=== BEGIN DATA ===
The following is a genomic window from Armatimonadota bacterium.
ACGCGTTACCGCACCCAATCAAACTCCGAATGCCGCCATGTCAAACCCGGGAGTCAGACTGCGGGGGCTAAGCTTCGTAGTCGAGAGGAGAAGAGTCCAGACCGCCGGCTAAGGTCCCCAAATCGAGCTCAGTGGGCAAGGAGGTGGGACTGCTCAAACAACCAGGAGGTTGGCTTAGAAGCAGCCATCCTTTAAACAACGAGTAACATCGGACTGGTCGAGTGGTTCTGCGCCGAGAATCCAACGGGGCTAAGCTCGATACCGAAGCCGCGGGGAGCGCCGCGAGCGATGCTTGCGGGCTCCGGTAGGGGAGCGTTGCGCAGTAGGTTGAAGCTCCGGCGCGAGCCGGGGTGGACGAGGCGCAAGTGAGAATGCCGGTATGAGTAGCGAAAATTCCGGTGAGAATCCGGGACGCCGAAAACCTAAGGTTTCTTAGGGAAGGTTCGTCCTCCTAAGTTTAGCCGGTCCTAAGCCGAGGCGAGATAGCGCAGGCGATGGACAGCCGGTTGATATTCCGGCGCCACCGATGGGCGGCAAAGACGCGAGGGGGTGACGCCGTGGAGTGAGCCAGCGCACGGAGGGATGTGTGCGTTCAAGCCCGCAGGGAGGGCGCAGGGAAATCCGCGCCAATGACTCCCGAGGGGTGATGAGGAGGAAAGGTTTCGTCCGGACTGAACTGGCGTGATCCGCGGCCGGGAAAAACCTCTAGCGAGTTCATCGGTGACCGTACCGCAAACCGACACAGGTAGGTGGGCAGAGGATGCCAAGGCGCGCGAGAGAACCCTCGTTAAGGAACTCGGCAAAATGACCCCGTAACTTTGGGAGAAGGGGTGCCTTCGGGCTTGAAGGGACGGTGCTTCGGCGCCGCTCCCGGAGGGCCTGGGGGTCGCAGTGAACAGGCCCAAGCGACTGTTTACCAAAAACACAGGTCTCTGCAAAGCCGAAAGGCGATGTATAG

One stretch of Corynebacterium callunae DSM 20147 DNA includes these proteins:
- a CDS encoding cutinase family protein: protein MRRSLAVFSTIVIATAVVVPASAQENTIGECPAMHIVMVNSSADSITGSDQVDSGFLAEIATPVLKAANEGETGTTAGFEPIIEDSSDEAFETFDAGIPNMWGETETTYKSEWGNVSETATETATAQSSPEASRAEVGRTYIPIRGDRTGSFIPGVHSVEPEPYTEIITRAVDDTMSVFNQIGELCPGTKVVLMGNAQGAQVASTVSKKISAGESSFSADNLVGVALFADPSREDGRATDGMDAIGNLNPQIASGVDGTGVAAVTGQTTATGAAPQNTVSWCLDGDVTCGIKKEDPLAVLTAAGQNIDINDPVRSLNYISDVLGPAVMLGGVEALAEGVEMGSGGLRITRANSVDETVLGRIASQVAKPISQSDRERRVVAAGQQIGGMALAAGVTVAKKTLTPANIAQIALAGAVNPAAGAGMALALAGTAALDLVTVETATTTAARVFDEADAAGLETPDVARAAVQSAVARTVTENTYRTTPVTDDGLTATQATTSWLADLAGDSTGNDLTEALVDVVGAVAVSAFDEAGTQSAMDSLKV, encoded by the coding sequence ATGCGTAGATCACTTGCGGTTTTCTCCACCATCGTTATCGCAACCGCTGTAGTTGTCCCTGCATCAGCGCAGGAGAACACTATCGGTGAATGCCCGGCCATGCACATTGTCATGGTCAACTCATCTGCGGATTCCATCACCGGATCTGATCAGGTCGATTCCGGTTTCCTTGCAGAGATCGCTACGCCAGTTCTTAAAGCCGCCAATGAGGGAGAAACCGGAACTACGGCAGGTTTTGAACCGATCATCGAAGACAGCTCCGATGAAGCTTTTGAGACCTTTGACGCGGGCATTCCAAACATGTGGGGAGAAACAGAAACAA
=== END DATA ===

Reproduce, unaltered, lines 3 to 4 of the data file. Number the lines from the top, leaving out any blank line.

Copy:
One stretch of Corynebacterium callunae DSM 20147 DNA includes these proteins:
- a CDS encoding cutinase family protein: protein MRRSLAVFSTIVIATAVVVPASAQENTIGECPAMHIVMVNSSADSITGSDQVDSGFLAEIATPVLKAANEGETGTTAGFEPIIEDSSDEAFETFDAGIPNMWGETETTYKSEWGNVSETATETATAQSSPEASRAEVGRTYIPIRGDRTGSFIPGVHSVEPEPYTEIITRAVDDTMSVFNQIGELCPGTKVVLMGNAQGAQVASTVSKKISAGESSFSADNLVGVALFADPSREDGRATDGMDAIGNLNPQIASGVDGTGVAAVTGQTTATGAAPQNTVSWCLDGDVTCGIKKEDPLAVLTAAGQNIDINDPVRSLNYISDVLGPAVMLGGVEALAEGVEMGSGGLRITRANSVDETVLGRIASQVAKPISQSDRERRVVAAGQQIGGMALAAGVTVAKKTLTPANIAQIALAGAVNPAAGAGMALALAGTAALDLVTVETATTTAARVFDEADAAGLETPDVARAAVQSAVARTVTENTYRTTPVTDDGLTATQATTSWLADLAGDSTGNDLTEALVDVVGAVAVSAFDEAGTQSAMDSLKV, encoded by the coding sequence ATGCGTAGATCACTTGCGGTTTTCTCCACCATCGTTATCGCAACCGCTGTAGTTGTCCCTGCATCAGCGCAGGAGAACACTATCGGTGAATGCCCGGCCATGCACATTGTCATGGTCAACTCATCTGCGGATTCCATCACCGGATCTGATCAGGTCGATTCCGGTTTCCTTGCAGAGATCGCTACGCCAGTTCTTAAAGCCGCCAATGAGGGAGAAACCGGAACTACGGCAGGTTTTGAACCGATCATCGAAGACAGCTCCGATGAAGCTTTTGAGACCTTTGACGCGGGCATTCCAAACATGTGGGGAGAAACAGAAACAA